Economic and subjective well-being recoveries in CEE both began in the mid-1990s. During the period 1995–2007, these countries belonged to the fastest-growing economies in the world. The recovery was much slower in the countries of the former Soviet Union (FSU) . The phrase “iron curtain of unhappiness” was coined to describe the persistently lower levels of SWB in transition versus non-transition countries . During 1994–2004, the “raw,” or unconditional, SWB gap (i.e. not controlling for a range of other economic, social, and political considerations in the country) shrank by only 20%, or by 0.27 points to 1.13 on the 1–10 scale . Interestingly, the 20 years of transition had a more pronounced negative impact on the older generations. While in advanced countries a U-shape of life satisfaction over the life span is observed, in CEE and especially in the FSU states, a uniform decline in the age–life satisfaction pattern emerged. Due to the absence of the U-shaped relation between SWB/life satisfaction and age in transition countries, the raw satisfaction gap between these two groups of countries increases further with age. It becomes evident when comparing the 7.8 satisfaction score of an average American at 20—decreasing to 6.8 in the late 30s, and increasing back to 7.8 at the age of 60—with their transition country counterparts. This is several points higher than 5.99 and 4.3 at 20 and 60, respectively, for an average Russian, and 7.0 and 4.95, respectively, for an average Hungarian in 2006, according to the Gallup World Poll .
Today, a raw satisfaction gap between transition and advanced countries of about 0.9 points on the 11-step scale can still be observed (Figure 1). However, the most recent results show advanced economies at the moment that their growth rates were hit by the Great Recession, while some of the transition countries were not yet fully impacted by the economic crisis . Therefore, because the raw gap estimates do not account for the societal and political differences between the two groups of countries, the factors that might potentially lead to the narrowing of the gap in the future, in both situations of economic growth and recession, need to be further investigated.
Drivers of differences in life satisfaction between countries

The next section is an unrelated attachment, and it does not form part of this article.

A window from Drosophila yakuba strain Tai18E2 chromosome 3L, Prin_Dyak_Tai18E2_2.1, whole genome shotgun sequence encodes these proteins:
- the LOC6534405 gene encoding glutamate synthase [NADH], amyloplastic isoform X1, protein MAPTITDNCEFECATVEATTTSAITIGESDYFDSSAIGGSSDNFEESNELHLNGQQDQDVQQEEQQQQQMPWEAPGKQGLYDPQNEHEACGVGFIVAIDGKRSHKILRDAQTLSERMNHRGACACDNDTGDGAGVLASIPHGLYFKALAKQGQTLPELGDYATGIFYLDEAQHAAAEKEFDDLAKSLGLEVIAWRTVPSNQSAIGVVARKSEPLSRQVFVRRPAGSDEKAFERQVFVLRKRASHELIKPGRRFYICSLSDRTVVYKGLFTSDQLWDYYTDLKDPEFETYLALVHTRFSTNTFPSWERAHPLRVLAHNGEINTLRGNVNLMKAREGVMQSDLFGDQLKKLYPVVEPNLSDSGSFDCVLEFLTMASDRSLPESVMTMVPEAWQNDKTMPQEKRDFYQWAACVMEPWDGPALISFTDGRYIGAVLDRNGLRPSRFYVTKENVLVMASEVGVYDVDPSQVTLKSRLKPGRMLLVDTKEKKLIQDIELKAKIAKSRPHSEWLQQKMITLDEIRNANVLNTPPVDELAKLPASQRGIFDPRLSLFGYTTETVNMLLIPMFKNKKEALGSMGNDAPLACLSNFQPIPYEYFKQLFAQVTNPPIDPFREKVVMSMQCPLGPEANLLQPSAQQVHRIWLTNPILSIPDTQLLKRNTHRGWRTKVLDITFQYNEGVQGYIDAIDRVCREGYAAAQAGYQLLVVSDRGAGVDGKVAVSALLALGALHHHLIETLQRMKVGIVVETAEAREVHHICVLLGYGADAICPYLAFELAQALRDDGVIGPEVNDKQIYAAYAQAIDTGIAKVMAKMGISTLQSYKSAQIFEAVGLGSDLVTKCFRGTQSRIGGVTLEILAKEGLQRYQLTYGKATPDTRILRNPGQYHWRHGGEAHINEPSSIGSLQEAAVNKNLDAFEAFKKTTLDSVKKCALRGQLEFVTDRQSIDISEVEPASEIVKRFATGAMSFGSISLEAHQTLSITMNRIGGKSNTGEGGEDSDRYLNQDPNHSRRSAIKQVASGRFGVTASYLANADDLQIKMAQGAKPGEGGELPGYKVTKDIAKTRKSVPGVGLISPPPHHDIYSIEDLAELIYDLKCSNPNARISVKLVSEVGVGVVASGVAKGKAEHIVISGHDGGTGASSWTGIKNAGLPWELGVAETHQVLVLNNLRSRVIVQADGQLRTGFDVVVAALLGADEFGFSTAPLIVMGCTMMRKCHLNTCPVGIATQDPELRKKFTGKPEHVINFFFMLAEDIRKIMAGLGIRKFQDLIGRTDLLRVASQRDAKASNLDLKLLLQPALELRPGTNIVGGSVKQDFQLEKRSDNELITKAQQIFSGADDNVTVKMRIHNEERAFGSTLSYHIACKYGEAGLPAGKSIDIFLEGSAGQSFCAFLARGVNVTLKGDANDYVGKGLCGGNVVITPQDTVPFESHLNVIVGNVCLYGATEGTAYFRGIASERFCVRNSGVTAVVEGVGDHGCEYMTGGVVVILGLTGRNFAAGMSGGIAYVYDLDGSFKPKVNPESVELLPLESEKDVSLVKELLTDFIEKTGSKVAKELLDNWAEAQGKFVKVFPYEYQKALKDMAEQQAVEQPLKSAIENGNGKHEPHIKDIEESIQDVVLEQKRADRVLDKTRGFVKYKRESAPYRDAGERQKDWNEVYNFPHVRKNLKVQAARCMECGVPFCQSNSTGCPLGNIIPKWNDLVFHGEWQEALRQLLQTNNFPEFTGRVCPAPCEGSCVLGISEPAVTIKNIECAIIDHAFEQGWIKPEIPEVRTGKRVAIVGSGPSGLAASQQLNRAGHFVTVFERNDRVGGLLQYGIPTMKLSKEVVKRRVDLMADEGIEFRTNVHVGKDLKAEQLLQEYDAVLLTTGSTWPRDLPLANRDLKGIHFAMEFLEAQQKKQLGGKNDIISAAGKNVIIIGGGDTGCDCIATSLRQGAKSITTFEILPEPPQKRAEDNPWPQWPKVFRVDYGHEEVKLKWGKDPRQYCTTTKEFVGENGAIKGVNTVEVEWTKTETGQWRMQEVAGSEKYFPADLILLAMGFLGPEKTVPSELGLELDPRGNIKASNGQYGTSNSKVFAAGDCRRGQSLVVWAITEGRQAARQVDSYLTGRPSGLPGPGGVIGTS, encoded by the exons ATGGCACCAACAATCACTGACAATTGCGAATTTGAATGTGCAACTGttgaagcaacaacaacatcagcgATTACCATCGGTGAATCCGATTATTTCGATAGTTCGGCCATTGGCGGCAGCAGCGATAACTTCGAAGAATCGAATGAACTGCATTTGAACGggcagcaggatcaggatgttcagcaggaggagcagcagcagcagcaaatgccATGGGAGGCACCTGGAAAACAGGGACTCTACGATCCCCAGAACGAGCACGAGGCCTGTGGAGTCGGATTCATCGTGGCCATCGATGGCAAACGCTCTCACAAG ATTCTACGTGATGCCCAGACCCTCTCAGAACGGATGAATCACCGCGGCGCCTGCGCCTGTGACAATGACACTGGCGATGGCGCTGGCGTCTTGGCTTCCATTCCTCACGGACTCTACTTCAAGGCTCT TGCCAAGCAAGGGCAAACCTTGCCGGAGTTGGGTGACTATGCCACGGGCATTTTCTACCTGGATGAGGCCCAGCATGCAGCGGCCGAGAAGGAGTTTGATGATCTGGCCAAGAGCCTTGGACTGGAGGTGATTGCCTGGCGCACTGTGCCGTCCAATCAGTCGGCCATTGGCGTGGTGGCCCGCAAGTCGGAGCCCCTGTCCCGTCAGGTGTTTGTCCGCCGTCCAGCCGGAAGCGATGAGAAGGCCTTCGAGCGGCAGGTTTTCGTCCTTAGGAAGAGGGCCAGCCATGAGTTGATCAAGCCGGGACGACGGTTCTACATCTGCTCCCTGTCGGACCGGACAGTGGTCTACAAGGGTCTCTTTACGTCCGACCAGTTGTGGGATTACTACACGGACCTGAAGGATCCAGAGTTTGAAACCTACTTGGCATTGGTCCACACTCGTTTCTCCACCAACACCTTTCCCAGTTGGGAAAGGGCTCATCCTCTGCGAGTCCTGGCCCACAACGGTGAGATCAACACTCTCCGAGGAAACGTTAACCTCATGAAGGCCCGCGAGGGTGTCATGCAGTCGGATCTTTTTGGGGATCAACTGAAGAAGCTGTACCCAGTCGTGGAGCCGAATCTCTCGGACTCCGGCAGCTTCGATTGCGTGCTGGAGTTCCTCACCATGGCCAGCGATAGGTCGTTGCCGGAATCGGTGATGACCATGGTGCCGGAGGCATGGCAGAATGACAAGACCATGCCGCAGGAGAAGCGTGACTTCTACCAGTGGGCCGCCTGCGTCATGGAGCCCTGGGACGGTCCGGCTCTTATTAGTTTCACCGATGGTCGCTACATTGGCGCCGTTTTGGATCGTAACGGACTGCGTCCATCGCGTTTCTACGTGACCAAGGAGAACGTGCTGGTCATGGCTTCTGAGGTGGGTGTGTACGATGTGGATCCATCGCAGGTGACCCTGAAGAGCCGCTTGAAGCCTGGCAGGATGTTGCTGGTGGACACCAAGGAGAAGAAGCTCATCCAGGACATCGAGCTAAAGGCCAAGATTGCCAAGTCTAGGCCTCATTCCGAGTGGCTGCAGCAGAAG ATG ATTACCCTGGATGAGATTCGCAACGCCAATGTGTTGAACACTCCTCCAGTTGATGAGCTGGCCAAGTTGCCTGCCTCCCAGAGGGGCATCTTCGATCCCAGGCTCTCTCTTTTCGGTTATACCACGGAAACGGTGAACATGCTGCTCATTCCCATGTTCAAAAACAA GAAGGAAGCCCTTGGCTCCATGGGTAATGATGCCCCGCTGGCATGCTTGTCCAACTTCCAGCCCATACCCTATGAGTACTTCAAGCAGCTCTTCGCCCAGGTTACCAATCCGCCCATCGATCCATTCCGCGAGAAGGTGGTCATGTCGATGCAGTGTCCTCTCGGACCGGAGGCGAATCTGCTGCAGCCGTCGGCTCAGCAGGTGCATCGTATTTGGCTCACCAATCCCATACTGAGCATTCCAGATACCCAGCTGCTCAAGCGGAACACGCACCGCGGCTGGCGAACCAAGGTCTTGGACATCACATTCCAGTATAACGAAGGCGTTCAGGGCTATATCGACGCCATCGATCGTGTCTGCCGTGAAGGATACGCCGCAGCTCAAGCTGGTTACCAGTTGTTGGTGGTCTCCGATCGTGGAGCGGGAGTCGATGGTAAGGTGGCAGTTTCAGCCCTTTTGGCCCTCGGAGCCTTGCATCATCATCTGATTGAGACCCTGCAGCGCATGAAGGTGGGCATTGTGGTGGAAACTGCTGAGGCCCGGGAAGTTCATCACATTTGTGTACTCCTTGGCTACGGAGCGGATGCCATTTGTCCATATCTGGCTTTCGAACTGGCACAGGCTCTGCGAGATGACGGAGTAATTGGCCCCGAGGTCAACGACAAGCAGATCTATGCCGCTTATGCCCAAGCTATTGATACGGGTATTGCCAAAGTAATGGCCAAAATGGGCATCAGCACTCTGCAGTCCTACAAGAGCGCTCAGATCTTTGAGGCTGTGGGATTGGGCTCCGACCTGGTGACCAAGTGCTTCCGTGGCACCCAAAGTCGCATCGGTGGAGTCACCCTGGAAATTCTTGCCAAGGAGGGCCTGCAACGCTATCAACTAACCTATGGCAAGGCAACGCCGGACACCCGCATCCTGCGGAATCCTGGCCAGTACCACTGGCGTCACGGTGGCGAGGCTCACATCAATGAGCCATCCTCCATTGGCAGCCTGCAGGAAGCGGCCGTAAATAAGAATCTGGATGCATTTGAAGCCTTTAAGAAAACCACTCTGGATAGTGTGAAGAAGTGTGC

Human hopes and concerns, and hence life satisfaction, are formed by a range of factors: economic conditions, health, family, personal values, job and work situation, the international situation, social values, and the political situation . The relative importance of these factors varies both within and across countries. The happiness literature underlines income, family, and health to be among the most referred to determinants of life satisfaction, while political circumstances are among the least quoted among the populations of advanced economies .
In transition countries, material concerns became pivotal in the first five years of reforms, which had witnessed dramatic falls in output and GDP, in combination with hyper-inflation and soaring unemployment figures. Thus, unlike advanced economies, where there appears to be no link between GDP trends and SWB under stable economic conditions , in transition countries higher income (at individual, family, regional, and country levels) and income growth did increase life satisfaction. Such extreme sensitivity to income changes (i.e. growth as well as decline) suggested that further economic growth would also lead to higher well-being levels in post-communist countries. However, SWB mirrored the “U-shaped” GDP trend in only 11 of the 23 transition countries . Six countries (Azerbaijan, Bosnia and Herzegovina, Georgia, Hungary, Macedonia, and Serbia and Montenegro) experienced a fall in life satisfaction, despite economic progress.
While satisfaction with material living levels was growing in the majority of transition countries, the satisfaction with work, family life, and health was decreasing at an individual level . The latter may be connected to falling life expectancy until the mid-2000s, especially in the FSU area. However, the dynamics of life expectancy played little role in explaining the national satisfaction levels .
While the benefits of economic growth on SWB seem to diminish when the population adapts to its new level, the same cannot be said of unemployment. In the mid-1990s one study concluded that in rich countries, policies aimed at fostering further economic growth would be of little value. Instead the author of the study suggests to focus on employment as a powerful source of happiness. The same could also be true for transition economies.
Many studies in advanced economies reveal a permanent, rather than temporary, detrimental impact of unemployment on SWB, which was also reconfirmed for transition economies between 1995 and 1997, with the exception of Azerbaijan. Thus, unemployment (which is synonymous with uncertainty around the world) was one of the main factors influencing SWB during the first decade of transformation. The detrimental impact of unemployment status on life satisfaction in transition economies was aggravated by two considerations, namely the shock of being unemployed in the first place (which was previously unknown), alongside the drastic social stigma inherited from communist times.
The relatively high predictability (and hence certainty) of the economic and social environment under communist rule might explain why the massive liberalization reforms at the beginning of the 1990s turned the “planned” lives of people upside down. Suddenly, stable prices, low economic and occupation mobility, and guaranteed employment became things of the past. Especially at the beginning of the reforms, when further prospects became unclear and adaptation to the new reality had just started, uncertainty directly and indirectly depressed SWB levels in transition countries.